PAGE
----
Editor’s note: Lovefraud received the following from the reader who posts as “RobertInSeattle.”
I’ve been running into sociopaths all my life often when I least expected it. And believe me when I tell you — the more I learn, the less I know!
As I’ve been delving into all of this more deeply than I ever have in the past (all because of my breakup earlier this year with my most recent sociopath encounter), it’s finally gotten me to looking much farther back into my own long history with them.
There was so little discussion — and certainly few if any online support groups — in years past that actually addressed sociopathy when I went through my first divorce which started back in 1989. Many of the experts were only beginning to come on board at the time. And only recently have I been reading about how many “experts” — particularly male therapists — continue to avoid identifying females as sociopaths, choosing instead to tag them as bipolar or Borderline Personality Disorder (BPD).
In following so many of the current divorce and court stories that I read about on the growing number of boards and chat rooms today, I continue to see all too many of the same cycles of events that transpired in my own divorce and custody battle that started back in Florida. Except there was virtually no support or information to work with back then.
My first marriage
Looking back with new-found enlightenment, my first marriage was truly — and frighteningly — a textbook study in how these people move in quickly and use their charms and power to manipulate and set things up to their advantage. She moved in with me within a month or two of first dating and we got married not long after that, in part due to a problem she had gotten herself into that would have been a violation with Canadian immigration. But we did end up moving south to the States (she was an American) and in less than a year, our son was born. Four years later, we had a daughter. Five years after that on Christmas Day in 1989, after our kids had happily opened up all their Christmas presents, she simply came up and told me calmly that she had been seeing someone else and wanted a divorce. And that was that. No discussion, no emotion, nothing. I was devastated for days but it was just the beginning of a long and dark spiral into a place I could never have imagined. And it all revolved around money and control rather than the welfare of our children as I soon discovered.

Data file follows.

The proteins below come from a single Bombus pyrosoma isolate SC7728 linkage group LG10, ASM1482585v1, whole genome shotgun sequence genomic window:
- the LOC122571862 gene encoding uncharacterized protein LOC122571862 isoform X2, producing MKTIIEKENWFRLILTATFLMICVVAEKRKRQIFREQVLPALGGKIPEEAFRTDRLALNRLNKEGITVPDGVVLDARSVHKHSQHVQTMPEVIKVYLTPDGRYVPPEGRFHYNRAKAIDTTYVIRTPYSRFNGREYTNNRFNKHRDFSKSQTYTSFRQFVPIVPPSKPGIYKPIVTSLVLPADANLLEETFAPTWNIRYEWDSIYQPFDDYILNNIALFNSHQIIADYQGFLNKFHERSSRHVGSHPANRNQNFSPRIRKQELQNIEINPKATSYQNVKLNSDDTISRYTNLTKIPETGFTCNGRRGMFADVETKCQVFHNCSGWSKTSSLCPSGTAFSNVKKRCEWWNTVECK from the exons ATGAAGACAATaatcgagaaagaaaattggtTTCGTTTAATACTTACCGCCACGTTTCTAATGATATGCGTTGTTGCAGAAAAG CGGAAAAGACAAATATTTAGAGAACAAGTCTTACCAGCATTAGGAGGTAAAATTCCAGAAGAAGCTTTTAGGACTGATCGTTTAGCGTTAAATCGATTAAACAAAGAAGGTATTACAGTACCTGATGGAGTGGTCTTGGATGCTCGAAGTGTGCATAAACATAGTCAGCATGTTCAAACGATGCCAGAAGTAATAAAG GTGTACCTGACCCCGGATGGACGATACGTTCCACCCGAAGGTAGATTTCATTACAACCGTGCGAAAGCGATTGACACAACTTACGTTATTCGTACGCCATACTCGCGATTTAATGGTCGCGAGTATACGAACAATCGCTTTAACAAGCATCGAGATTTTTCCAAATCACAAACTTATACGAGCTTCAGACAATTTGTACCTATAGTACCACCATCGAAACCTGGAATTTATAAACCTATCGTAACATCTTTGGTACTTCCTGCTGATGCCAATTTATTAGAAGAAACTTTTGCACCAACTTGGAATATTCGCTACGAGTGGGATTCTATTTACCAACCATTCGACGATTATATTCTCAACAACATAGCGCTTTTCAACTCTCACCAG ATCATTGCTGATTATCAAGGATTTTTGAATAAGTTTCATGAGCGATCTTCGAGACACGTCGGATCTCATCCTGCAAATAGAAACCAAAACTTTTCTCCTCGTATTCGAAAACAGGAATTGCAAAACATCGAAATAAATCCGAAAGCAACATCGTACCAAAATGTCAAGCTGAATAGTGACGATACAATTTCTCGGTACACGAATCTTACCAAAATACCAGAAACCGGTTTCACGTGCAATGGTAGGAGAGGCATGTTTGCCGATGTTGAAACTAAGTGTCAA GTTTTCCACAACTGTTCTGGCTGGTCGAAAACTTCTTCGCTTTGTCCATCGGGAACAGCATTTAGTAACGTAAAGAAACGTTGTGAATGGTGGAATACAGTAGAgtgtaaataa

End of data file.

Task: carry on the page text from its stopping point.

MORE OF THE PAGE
Only recently did I finally realize the association of her behavior with being a sociopath: During the drawn out court drama, I had actually made a hard-fought request for court-ordered MMPI tests administered by a professional for admission as background in our final custody hearing. But the woman designated as my children’s Child Advocate was an alcoholic, divorced, man-hating spath herself who naturally sided with my ex- from the outset. Oh — and I later discovered she had never even been qualified for her position in that organization (but that’s for another story). Three days before this pivotal hearing, she managed to get a copy of the tests from the psychologist and realized what was about to transpire in court. So this woman then requested an immediate ex parte hearing with the judge in our case. Without even mentioning the existence of this MMPI evaluation, she told the judge that her recommendation as the Child Advocate in the case was to hand my kids over to my ex — unequivocally! Taking her word, the judge simply signed off on the order and our custody hearing was cancelled! My son called me from their mother’s place that evening just before I was about to pick them up from their weekly dinner (it was their alternate week with me). Probably the worst day of my life (and my children’s)!
And just what was in her MMPI? Short of actually calling her BPD or bipolar, the psychologist’s analysis of my ex- was that she exhibited all of the standard behaviors of people in “a certain category.” Had I known what I know now …
My ex- managed to manipulate and game everyone around her — friends, family, attorneys and even the system — initially gaining full custody of our son and daughter. Through a lot of perseverance and help from a few close friends, we managed to completely change the entire system and process in one Florida county, and I did eventually gain full custody of my kids. But it certainly didn’t help that the Child Advocacy program and even the Court system had been infiltrated by sociopaths as well. It was quite the battle and the stuff of books and movies.
I suspect that a lot of this probably sounds familiar to many of you who are still in different stages of battling things out with your sociopath partners. So for those still in your fights, know that there is more information and support today than many of us ever had in the past. When we share our experiences openly, it’s good for everyone and cathartic for each of us. And open knowledge is probably the best way to fight these people who live among us.
Oh — by the way: I have no regrets over any of this. It’s made me who I am today and my son and daughter would not have grown up to be the two wonderful adults that they have become had all of this not transpired. No regrets at all.